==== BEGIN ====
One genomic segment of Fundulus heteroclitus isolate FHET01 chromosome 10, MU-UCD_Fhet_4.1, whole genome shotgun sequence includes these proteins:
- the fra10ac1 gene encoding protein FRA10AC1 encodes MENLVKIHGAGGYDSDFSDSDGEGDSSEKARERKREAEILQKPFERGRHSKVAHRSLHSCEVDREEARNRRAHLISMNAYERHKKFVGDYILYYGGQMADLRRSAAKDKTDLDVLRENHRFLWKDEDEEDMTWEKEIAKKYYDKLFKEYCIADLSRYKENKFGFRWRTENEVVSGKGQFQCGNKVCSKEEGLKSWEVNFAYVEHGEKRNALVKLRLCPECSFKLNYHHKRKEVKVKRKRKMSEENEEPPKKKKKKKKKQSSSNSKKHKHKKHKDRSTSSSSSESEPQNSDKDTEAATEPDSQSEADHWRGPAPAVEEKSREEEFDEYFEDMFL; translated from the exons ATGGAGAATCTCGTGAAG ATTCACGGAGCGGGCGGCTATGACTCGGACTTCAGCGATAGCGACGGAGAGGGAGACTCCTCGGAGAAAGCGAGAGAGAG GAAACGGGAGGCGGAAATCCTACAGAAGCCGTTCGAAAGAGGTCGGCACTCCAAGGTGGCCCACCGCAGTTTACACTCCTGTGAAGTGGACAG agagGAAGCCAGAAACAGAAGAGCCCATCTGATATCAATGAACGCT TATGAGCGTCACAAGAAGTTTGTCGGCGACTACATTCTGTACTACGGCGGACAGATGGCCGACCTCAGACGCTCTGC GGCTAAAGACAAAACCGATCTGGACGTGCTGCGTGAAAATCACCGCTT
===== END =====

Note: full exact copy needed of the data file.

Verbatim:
One genomic segment of Fundulus heteroclitus isolate FHET01 chromosome 10, MU-UCD_Fhet_4.1, whole genome shotgun sequence includes these proteins:
- the fra10ac1 gene encoding protein FRA10AC1 encodes MENLVKIHGAGGYDSDFSDSDGEGDSSEKARERKREAEILQKPFERGRHSKVAHRSLHSCEVDREEARNRRAHLISMNAYERHKKFVGDYILYYGGQMADLRRSAAKDKTDLDVLRENHRFLWKDEDEEDMTWEKEIAKKYYDKLFKEYCIADLSRYKENKFGFRWRTENEVVSGKGQFQCGNKVCSKEEGLKSWEVNFAYVEHGEKRNALVKLRLCPECSFKLNYHHKRKEVKVKRKRKMSEENEEPPKKKKKKKKKQSSSNSKKHKHKKHKDRSTSSSSSESEPQNSDKDTEAATEPDSQSEADHWRGPAPAVEEKSREEEFDEYFEDMFL; translated from the exons ATGGAGAATCTCGTGAAG ATTCACGGAGCGGGCGGCTATGACTCGGACTTCAGCGATAGCGACGGAGAGGGAGACTCCTCGGAGAAAGCGAGAGAGAG GAAACGGGAGGCGGAAATCCTACAGAAGCCGTTCGAAAGAGGTCGGCACTCCAAGGTGGCCCACCGCAGTTTACACTCCTGTGAAGTGGACAG agagGAAGCCAGAAACAGAAGAGCCCATCTGATATCAATGAACGCT TATGAGCGTCACAAGAAGTTTGTCGGCGACTACATTCTGTACTACGGCGGACAGATGGCCGACCTCAGACGCTCTGC GGCTAAAGACAAAACCGATCTGGACGTGCTGCGTGAAAATCACCGCTT